Pepper steak, which I order at restaurants often, is on the home menu tonight. It’s not so hard to make and is fun for pyromaniacs like me. Be sure to take the batteries out of the smoke alarm before you start, or you’ll be racing around with a pan full of flaming steak, looking for a broom handle to shut the damned thing off. Most unsettling if you’ve got a romantic dinner thing going on.
Here’s what to do:
Get a steak.
And some peppercorns.
Crush the peppercorns.
Press the peppercorns into the steak.
Fry the steak.
After frying the steak and adding the cognac, this is what the pan looks like.
I added the shallots after I’d lit the cognac on fire. Adding the cold butter in to finish the sauce gives it a beautiful sheen and texture.
Steak au Poivre.
Steak au Poivre
From Julia and Jacques Cooking at Home by Julia Child and Jacques Pépin (Knopf)
A classic restaurant dish, steak au poivre is French for steak with peppercorns. It is served with a flamed cognac pan sauce. If you must, bourbon or red wine may be substituted for the cognac.
Prep Time: 10 minutes
Cook Time: 15 minutes
Total Time: 25 minutes
1 thick-cut well-marbled strip steak, about 1 pound total weight, and 1-1/2 inches thick
2 tablespoons mixed whole peppercorns, including black, white, green, Szechuan and Jamaican (whole allspice)
1 teaspoon vegetable oil
1 tablespoon butter
2 tablespoons minced shallots
2 tablespoons cognac (or bourbon or red wine)
1/2 cup flavorful dark stock
1 tablespoon unsalted butter, at room temperature
Trim the steak of all the surrounding fat and cartilage. Cut the meat into 2 pieces and crush the peppercorns using the bottom of a heavy skillet.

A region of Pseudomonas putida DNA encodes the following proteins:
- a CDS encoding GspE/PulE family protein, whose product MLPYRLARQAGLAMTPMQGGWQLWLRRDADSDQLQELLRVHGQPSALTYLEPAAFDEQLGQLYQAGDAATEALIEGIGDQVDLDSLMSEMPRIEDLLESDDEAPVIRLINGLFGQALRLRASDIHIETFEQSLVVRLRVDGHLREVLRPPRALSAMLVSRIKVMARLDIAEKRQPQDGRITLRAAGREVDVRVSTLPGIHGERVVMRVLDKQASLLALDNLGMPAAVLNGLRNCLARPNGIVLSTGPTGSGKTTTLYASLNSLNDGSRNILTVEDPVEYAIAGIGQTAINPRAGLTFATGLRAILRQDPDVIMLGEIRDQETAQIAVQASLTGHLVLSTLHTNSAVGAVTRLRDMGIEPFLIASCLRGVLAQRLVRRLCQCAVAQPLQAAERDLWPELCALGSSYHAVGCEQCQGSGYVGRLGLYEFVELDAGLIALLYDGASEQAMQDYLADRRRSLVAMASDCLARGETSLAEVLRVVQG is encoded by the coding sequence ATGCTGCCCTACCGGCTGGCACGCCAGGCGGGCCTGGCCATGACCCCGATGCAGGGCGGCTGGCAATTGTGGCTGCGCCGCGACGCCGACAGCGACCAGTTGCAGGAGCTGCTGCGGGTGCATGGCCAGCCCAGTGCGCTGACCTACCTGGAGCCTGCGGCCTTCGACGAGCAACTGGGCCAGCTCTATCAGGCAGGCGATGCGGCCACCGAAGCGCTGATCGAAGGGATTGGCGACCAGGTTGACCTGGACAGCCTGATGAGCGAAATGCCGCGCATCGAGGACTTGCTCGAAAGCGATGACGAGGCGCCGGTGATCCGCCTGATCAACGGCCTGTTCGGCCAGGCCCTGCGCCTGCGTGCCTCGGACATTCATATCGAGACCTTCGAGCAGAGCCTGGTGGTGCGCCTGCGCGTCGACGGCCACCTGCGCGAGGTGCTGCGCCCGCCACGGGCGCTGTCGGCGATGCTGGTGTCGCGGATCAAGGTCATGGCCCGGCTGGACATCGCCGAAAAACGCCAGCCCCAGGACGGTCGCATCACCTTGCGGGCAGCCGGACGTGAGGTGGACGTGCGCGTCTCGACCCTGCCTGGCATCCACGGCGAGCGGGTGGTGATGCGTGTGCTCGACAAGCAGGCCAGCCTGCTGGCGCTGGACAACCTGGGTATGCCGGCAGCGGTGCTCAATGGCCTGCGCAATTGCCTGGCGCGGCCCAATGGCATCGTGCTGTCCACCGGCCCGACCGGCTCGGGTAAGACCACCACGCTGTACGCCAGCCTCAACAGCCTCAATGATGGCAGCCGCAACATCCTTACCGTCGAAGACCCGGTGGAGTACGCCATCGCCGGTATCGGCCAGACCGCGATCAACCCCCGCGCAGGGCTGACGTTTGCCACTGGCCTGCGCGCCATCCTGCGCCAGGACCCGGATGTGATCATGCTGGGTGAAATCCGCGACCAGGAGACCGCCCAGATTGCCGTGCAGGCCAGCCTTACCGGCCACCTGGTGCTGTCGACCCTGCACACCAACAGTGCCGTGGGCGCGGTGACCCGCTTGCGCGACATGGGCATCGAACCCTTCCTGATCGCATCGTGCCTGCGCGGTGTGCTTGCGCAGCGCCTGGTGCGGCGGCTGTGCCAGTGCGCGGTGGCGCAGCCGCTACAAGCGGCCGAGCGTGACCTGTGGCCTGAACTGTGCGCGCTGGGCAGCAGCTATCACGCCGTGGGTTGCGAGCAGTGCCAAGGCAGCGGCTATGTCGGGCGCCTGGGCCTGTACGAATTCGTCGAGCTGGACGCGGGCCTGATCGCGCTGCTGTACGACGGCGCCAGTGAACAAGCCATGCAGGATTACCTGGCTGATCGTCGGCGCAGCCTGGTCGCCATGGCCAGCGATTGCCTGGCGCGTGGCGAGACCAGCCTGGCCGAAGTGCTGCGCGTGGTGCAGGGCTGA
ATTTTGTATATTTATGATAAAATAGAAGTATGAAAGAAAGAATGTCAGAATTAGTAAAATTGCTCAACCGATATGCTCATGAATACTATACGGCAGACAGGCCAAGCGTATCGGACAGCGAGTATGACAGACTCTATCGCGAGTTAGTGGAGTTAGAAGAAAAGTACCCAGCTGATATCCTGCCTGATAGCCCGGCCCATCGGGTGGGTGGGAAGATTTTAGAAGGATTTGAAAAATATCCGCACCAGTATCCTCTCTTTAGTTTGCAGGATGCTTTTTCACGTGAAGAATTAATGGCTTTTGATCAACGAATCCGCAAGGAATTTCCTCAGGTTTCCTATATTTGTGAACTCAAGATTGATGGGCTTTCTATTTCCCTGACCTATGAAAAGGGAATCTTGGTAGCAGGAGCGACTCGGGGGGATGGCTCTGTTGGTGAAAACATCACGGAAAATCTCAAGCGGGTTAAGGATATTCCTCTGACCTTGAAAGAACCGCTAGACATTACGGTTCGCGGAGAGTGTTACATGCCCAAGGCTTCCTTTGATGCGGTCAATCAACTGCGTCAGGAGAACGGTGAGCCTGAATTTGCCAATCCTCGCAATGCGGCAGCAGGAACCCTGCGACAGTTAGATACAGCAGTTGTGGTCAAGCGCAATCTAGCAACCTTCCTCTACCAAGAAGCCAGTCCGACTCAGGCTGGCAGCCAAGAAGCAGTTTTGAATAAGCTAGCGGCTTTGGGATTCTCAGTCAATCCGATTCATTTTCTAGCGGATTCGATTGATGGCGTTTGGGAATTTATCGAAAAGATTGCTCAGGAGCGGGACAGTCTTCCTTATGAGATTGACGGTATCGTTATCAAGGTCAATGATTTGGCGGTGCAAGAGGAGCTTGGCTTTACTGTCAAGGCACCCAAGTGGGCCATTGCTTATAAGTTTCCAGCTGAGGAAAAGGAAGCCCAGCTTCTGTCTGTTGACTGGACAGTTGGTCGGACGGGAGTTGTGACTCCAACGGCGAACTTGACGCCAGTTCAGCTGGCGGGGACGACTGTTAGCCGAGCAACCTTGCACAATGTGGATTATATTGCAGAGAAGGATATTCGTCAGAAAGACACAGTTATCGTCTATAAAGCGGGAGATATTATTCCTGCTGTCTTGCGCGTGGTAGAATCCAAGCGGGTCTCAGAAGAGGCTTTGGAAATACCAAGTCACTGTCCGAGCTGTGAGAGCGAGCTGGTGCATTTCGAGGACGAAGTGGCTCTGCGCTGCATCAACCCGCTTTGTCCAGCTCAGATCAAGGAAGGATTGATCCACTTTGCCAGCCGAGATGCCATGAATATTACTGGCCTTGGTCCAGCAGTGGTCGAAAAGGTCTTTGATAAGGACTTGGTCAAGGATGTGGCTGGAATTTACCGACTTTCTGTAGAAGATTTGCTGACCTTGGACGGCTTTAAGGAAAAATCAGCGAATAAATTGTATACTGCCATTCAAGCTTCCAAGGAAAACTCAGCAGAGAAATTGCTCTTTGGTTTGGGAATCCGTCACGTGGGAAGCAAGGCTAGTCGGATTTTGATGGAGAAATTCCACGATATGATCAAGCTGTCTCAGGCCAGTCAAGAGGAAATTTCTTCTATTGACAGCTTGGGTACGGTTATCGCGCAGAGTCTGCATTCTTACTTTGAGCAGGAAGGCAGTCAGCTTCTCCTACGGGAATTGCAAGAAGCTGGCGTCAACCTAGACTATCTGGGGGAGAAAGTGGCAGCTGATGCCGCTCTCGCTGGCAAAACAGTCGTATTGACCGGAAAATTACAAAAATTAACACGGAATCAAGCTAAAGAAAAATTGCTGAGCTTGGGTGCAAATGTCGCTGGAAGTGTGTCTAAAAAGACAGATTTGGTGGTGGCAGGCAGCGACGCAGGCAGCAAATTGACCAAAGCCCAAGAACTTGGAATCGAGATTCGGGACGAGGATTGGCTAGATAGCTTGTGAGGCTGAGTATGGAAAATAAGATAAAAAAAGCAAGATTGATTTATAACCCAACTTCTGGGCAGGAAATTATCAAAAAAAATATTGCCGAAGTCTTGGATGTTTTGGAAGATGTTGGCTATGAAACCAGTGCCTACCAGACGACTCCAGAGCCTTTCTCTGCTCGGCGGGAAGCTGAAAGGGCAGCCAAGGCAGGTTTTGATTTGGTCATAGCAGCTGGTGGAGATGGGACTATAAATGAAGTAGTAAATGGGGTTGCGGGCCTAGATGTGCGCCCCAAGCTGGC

Sprinkle salt to taste on the top and bottom of the steaks; then press each side into the cracked peppercorns, encrusting the steaks lightly or heavily, as you prefer.
Heat the oil and the butter in a heavy sauté or frying pan over high heat. When the pan is quite hot, lay the peppered steaks in. Fry for about 1-1/2 to 2 minutes, until the undersides are well seared. Turn the meat and cook the second side for about a minute. Press with a finger to test for the slight springiness that indicates rare. Cook to desired doneness and remove to a warm platter.
Making the pan sauce:
Add the shallots to the pan and sauté briefly, stirring with a spoon to scrape up the drippings. Lean away from the stove (averting your face) and pour the cognac into the pan; tilt the edge of the pan slightly, over the burner flame, to ignite the alcohol. The cognac will flame for a few seconds as the alcohol burns off. Cook for a few moments more and then add the stock. Bring the liquid back to the boil, and cook about 1 minute to thicken the sauce, stirring occasionally. Taste and adjust seasoning. Finally, add the soft butter, swirling the pan until it melts and incorporates with the juices.
When blended, pour the sauce over the steaks. Sprinkle liberally with chopped parsley and garnish each plate with sprigs of parsley or watercress.